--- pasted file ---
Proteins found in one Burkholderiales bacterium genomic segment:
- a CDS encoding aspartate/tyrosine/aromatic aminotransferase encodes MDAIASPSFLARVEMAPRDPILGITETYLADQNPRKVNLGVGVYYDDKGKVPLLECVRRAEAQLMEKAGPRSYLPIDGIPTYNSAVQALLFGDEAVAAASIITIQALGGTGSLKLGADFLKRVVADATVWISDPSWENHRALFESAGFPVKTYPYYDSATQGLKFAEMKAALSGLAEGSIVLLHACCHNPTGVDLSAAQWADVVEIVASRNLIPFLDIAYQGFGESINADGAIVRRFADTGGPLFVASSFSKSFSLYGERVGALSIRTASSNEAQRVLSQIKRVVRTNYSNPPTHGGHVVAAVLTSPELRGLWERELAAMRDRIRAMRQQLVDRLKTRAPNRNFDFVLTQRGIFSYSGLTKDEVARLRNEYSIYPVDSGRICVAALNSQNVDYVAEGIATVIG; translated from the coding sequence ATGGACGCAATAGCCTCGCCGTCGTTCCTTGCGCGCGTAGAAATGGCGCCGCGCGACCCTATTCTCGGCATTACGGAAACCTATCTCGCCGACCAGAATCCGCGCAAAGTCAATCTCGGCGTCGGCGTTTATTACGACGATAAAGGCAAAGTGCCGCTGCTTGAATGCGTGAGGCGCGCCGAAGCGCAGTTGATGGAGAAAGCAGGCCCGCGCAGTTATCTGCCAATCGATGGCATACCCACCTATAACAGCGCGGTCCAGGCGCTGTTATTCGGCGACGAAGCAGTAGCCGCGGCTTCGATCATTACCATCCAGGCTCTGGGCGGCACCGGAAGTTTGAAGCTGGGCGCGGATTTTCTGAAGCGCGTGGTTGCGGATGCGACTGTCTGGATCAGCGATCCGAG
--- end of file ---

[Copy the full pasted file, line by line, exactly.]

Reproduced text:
Proteins found in one Burkholderiales bacterium genomic segment:
- a CDS encoding aspartate/tyrosine/aromatic aminotransferase encodes MDAIASPSFLARVEMAPRDPILGITETYLADQNPRKVNLGVGVYYDDKGKVPLLECVRRAEAQLMEKAGPRSYLPIDGIPTYNSAVQALLFGDEAVAAASIITIQALGGTGSLKLGADFLKRVVADATVWISDPSWENHRALFESAGFPVKTYPYYDSATQGLKFAEMKAALSGLAEGSIVLLHACCHNPTGVDLSAAQWADVVEIVASRNLIPFLDIAYQGFGESINADGAIVRRFADTGGPLFVASSFSKSFSLYGERVGALSIRTASSNEAQRVLSQIKRVVRTNYSNPPTHGGHVVAAVLTSPELRGLWERELAAMRDRIRAMRQQLVDRLKTRAPNRNFDFVLTQRGIFSYSGLTKDEVARLRNEYSIYPVDSGRICVAALNSQNVDYVAEGIATVIG; translated from the coding sequence ATGGACGCAATAGCCTCGCCGTCGTTCCTTGCGCGCGTAGAAATGGCGCCGCGCGACCCTATTCTCGGCATTACGGAAACCTATCTCGCCGACCAGAATCCGCGCAAAGTCAATCTCGGCGTCGGCGTTTATTACGACGATAAAGGCAAAGTGCCGCTGCTTGAATGCGTGAGGCGCGCCGAAGCGCAGTTGATGGAGAAAGCAGGCCCGCGCAGTTATCTGCCAATCGATGGCATACCCACCTATAACAGCGCGGTCCAGGCGCTGTTATTCGGCGACGAAGCAGTAGCCGCGGCTTCGATCATTACCATCCAGGCTCTGGGCGGCACCGGAAGTTTGAAGCTGGGCGCGGATTTTCTGAAGCGCGTGGTTGCGGATGCGACTGTCTGGATCAGCGATCCGAG